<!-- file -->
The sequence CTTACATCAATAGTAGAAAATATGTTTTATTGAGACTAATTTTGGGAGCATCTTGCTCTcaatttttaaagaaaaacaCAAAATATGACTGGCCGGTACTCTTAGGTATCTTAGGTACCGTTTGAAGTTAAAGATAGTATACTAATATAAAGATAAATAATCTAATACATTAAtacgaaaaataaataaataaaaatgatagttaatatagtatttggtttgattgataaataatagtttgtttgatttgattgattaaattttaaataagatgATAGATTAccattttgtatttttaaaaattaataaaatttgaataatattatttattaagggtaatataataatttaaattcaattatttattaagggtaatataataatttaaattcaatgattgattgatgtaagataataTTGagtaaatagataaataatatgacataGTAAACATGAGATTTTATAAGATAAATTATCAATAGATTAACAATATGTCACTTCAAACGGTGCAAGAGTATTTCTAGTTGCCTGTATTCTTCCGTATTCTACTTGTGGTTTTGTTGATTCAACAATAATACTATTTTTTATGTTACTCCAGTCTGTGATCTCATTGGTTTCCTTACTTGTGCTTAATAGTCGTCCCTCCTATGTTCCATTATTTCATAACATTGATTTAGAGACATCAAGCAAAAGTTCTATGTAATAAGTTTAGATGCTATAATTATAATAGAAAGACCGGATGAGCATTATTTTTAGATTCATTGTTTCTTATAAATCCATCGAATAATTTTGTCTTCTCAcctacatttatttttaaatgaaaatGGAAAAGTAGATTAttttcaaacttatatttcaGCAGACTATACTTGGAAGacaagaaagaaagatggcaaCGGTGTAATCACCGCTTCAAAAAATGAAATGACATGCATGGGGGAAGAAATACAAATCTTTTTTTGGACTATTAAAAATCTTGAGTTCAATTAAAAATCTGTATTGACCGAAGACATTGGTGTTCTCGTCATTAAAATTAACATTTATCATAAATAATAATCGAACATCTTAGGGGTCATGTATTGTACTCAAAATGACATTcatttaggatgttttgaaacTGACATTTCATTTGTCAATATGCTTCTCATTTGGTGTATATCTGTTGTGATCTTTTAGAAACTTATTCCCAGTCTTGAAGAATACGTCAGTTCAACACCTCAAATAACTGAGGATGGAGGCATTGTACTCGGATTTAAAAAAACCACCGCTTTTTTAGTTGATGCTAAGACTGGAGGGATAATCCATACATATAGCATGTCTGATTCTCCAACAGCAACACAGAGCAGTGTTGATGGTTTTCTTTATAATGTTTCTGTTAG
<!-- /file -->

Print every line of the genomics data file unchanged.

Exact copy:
The sequence CTTACATCAATAGTAGAAAATATGTTTTATTGAGACTAATTTTGGGAGCATCTTGCTCTcaatttttaaagaaaaacaCAAAATATGACTGGCCGGTACTCTTAGGTATCTTAGGTACCGTTTGAAGTTAAAGATAGTATACTAATATAAAGATAAATAATCTAATACATTAAtacgaaaaataaataaataaaaatgatagttaatatagtatttggtttgattgataaataatagtttgtttgatttgattgattaaattttaaataagatgATAGATTAccattttgtatttttaaaaattaataaaatttgaataatattatttattaagggtaatataataatttaaattcaattatttattaagggtaatataataatttaaattcaatgattgattgatgtaagataataTTGagtaaatagataaataatatgacataGTAAACATGAGATTTTATAAGATAAATTATCAATAGATTAACAATATGTCACTTCAAACGGTGCAAGAGTATTTCTAGTTGCCTGTATTCTTCCGTATTCTACTTGTGGTTTTGTTGATTCAACAATAATACTATTTTTTATGTTACTCCAGTCTGTGATCTCATTGGTTTCCTTACTTGTGCTTAATAGTCGTCCCTCCTATGTTCCATTATTTCATAACATTGATTTAGAGACATCAAGCAAAAGTTCTATGTAATAAGTTTAGATGCTATAATTATAATAGAAAGACCGGATGAGCATTATTTTTAGATTCATTGTTTCTTATAAATCCATCGAATAATTTTGTCTTCTCAcctacatttatttttaaatgaaaatGGAAAAGTAGATTAttttcaaacttatatttcaGCAGACTATACTTGGAAGacaagaaagaaagatggcaaCGGTGTAATCACCGCTTCAAAAAATGAAATGACATGCATGGGGGAAGAAATACAAATCTTTTTTTGGACTATTAAAAATCTTGAGTTCAATTAAAAATCTGTATTGACCGAAGACATTGGTGTTCTCGTCATTAAAATTAACATTTATCATAAATAATAATCGAACATCTTAGGGGTCATGTATTGTACTCAAAATGACATTcatttaggatgttttgaaacTGACATTTCATTTGTCAATATGCTTCTCATTTGGTGTATATCTGTTGTGATCTTTTAGAAACTTATTCCCAGTCTTGAAGAATACGTCAGTTCAACACCTCAAATAACTGAGGATGGAGGCATTGTACTCGGATTTAAAAAAACCACCGCTTTTTTAGTTGATGCTAAGACTGGAGGGATAATCCATACATATAGCATGTCTGATTCTCCAACAGCAACACAGAGCAGTGTTGATGGTTTTCTTTATAATGTTTCTGTTAG